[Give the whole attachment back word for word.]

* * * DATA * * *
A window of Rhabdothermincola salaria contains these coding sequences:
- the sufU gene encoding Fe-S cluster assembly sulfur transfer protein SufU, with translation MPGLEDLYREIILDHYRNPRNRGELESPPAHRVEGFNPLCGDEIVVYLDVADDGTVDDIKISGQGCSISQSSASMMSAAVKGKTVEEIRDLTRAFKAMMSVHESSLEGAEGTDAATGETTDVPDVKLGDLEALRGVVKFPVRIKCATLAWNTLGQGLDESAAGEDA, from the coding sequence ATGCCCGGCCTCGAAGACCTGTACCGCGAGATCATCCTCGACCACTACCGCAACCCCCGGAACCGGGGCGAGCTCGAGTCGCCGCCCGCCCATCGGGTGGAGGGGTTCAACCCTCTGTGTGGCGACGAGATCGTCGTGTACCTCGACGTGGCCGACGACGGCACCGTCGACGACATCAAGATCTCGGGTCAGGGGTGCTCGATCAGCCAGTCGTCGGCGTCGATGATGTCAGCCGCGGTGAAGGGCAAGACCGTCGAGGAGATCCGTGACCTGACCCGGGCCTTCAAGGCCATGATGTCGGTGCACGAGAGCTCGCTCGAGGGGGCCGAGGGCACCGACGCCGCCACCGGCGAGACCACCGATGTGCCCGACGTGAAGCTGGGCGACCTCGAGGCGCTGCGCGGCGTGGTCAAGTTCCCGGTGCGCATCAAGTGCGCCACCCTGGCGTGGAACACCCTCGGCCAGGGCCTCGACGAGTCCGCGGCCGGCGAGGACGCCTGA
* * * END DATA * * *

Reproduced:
A window of Rhabdothermincola salaria contains these coding sequences:
- the sufU gene encoding Fe-S cluster assembly sulfur transfer protein SufU, with translation MPGLEDLYREIILDHYRNPRNRGELESPPAHRVEGFNPLCGDEIVVYLDVADDGTVDDIKISGQGCSISQSSASMMSAAVKGKTVEEIRDLTRAFKAMMSVHESSLEGAEGTDAATGETTDVPDVKLGDLEALRGVVKFPVRIKCATLAWNTLGQGLDESAAGEDA, from the coding sequence ATGCCCGGCCTCGAAGACCTGTACCGCGAGATCATCCTCGACCACTACCGCAACCCCCGGAACCGGGGCGAGCTCGAGTCGCCGCCCGCCCATCGGGTGGAGGGGTTCAACCCTCTGTGTGGCGACGAGATCGTCGTGTACCTCGACGTGGCCGACGACGGCACCGTCGACGACATCAAGATCTCGGGTCAGGGGTGCTCGATCAGCCAGTCGTCGGCGTCGATGATGTCAGCCGCGGTGAAGGGCAAGACCGTCGAGGAGATCCGTGACCTGACCCGGGCCTTCAAGGCCATGATGTCGGTGCACGAGAGCTCGCTCGAGGGGGCCGAGGGCACCGACGCCGCCACCGGCGAGACCACCGATGTGCCCGACGTGAAGCTGGGCGACCTCGAGGCGCTGCGCGGCGTGGTCAAGTTCCCGGTGCGCATCAAGTGCGCCACCCTGGCGTGGAACACCCTCGGCCAGGGCCTCGACGAGTCCGCGGCCGGCGAGGACGCCTGA